Unfortunately, access to the gym was limited since a few Academy players and Everton Ladies were using it. However, we had a look at the immaculate indoor pitch, which is predominantly used for younger Academy age group training sessions and small sided game-related tournaments. In the case of severe weather, the First Team do use this pitch as well.
On the way to the facilities, we passed the outdoor 4G pitch, which separates the First Team from the Academy. The First Team rarely use the 4G pitch, since it is believed to have a different impact on bones and joints compared to regular grass pitches. In fact, the pitch the First Team do train on has the exact same characteristics as the pitch at Goodison Park. We also learned that sand is integrated within the construction of the grass pitches as this makes the pitch harder when it’s watered prior to games and at half time. Before the trip I’d assumed that this makes the pitch more slippery. The advantage of training on an almost identical pitch is to reduce the variability in kinaesthetic feedback, so players feel they don’t have to make slight adjustments to technique.
To round off the trip we went back to the press room and were given two presentations on the work that goes on behind the scenes from a scientific perspective. James Coneboy, current Level 6 BSc (Hons) Sport and Exercise Science student at LJMU, is currently working as a General Sports Science Intern at Everton Football Club. He spoke about the incredible opportunities he has experienced so far on the internship, such as visiting Cobham and the Etihad Campus – training grounds of both Chelsea and Manchester City Football Clubs respectively. As a result of Everton being in the Europa League, he said European opportunities also emerge as players start to compete in Europe when they reach the U18s team.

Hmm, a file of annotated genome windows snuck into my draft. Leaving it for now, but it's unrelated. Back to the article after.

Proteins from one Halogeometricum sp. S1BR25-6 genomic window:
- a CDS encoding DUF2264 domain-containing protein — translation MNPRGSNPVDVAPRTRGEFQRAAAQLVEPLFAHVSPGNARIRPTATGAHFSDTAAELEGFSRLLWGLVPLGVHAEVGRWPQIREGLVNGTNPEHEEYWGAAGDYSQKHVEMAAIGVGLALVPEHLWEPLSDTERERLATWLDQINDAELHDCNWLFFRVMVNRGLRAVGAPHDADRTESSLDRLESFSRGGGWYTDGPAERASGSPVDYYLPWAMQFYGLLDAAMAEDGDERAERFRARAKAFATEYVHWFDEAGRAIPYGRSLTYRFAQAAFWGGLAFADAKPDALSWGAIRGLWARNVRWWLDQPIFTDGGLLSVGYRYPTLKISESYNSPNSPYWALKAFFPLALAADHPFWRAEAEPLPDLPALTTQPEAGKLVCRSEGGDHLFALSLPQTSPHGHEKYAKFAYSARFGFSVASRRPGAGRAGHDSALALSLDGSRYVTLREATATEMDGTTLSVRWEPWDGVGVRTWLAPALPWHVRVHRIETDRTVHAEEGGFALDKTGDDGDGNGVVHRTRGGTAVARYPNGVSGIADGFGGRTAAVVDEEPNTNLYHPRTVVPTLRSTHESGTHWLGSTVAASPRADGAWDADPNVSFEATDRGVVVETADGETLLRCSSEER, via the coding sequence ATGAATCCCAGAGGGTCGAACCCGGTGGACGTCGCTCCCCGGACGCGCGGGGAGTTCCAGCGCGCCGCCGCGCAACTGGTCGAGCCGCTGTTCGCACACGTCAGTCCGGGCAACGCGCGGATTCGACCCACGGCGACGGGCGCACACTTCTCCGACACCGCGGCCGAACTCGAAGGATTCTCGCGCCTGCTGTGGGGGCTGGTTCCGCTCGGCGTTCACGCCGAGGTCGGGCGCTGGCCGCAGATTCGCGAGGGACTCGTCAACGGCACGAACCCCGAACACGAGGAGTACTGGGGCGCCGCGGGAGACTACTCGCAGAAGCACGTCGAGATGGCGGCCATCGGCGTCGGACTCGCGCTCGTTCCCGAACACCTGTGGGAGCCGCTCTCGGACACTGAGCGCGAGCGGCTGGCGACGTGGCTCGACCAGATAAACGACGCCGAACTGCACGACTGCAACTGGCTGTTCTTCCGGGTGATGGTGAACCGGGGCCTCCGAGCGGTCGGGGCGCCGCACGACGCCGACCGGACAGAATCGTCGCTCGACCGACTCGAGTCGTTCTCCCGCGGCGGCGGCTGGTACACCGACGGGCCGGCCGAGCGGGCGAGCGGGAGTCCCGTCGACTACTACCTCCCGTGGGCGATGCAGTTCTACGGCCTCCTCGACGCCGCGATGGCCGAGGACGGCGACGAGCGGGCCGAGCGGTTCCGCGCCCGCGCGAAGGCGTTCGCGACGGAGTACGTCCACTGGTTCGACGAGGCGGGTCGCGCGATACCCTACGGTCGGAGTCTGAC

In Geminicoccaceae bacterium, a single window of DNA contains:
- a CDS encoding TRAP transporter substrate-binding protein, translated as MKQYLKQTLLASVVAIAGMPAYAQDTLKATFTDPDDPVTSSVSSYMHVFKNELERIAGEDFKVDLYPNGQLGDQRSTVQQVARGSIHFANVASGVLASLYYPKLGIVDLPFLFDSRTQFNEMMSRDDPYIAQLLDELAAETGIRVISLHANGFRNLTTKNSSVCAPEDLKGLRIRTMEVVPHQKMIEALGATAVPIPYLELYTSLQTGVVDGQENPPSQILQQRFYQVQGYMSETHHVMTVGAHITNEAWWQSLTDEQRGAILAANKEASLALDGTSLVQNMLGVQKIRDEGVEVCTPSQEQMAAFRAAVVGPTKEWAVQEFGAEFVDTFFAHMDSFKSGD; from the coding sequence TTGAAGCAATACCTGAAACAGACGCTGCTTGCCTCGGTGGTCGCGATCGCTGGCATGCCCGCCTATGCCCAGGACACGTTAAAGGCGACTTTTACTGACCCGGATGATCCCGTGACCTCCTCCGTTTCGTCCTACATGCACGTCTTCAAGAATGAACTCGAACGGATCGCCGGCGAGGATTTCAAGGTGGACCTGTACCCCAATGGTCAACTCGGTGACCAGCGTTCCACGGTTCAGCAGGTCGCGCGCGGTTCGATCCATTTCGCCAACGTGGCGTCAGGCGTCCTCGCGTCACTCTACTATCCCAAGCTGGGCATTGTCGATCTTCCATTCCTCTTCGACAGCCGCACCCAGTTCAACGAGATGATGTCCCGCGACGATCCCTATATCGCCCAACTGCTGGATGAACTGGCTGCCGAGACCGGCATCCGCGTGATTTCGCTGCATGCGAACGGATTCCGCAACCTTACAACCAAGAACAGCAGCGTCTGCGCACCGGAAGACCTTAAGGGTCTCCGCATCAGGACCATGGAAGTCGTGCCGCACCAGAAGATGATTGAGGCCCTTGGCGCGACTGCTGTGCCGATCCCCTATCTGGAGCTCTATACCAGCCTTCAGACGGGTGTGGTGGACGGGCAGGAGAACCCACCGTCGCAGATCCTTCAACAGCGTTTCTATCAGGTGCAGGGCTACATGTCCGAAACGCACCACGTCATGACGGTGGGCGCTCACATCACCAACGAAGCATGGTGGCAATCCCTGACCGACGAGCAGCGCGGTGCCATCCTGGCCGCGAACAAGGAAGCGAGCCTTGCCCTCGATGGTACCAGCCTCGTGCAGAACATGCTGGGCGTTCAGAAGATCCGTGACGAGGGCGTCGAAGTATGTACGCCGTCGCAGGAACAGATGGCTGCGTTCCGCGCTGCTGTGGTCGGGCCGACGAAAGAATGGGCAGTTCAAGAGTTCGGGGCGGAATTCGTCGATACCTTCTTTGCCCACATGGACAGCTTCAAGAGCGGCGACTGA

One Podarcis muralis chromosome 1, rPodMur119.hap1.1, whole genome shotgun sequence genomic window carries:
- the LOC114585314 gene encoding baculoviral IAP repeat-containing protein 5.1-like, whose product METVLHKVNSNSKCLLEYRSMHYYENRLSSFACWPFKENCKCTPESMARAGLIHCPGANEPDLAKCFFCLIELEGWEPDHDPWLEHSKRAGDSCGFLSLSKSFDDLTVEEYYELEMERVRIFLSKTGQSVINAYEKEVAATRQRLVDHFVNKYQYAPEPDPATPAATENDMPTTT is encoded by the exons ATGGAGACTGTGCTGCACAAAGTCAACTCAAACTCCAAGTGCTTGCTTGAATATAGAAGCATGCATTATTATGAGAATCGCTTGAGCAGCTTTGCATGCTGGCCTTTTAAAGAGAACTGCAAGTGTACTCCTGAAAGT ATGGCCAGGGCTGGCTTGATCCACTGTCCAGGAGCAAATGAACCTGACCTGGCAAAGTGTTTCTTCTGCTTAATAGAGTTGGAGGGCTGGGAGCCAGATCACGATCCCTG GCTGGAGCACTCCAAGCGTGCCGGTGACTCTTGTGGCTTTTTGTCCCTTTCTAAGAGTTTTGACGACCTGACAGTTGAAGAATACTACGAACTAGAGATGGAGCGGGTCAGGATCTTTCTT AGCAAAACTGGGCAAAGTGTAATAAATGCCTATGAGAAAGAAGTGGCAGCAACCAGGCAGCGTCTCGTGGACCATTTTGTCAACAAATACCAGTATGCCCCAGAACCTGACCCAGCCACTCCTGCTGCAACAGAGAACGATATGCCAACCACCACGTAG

Andrew Cowley, Academy Performance Analyst and former BSc (Hons) Science and Football student at LJMU, gave us an insight into some of the software that they would typically use to analyse a full match, which could take between 2-4 hours. We will be taught how to use similar software on the Science and Football degree at LJMU which I’m looking forward to. Similarly, he suggested that the use of technology can provide a type of augmented feedback, such as using iPads during training to show goalkeepers the distribution and therefore being able to make comparisons to the First Team keeper Jordan Pickford.
Despite only being there for two hours, the experience and knowledge I gained for my future studies was priceless. I got a valuable insight into the intricate details of how a Premier League Club runs from a football science perspective, in particular the techniques, methods and styles used by the coaching staff and interns. As a collective, we were all hugely impressed and look forward to further opportunities like this in the future. Seeing current and former LJMU Science and Football students working at the club on a daily basis was very motivating and gives everyone studying the Science and Football degree hope they will one day be the people speaking to future students.
Feeling inspired by Farhan's experiences? Why not find out what you could study at the School of Sport and Exercise Sciences?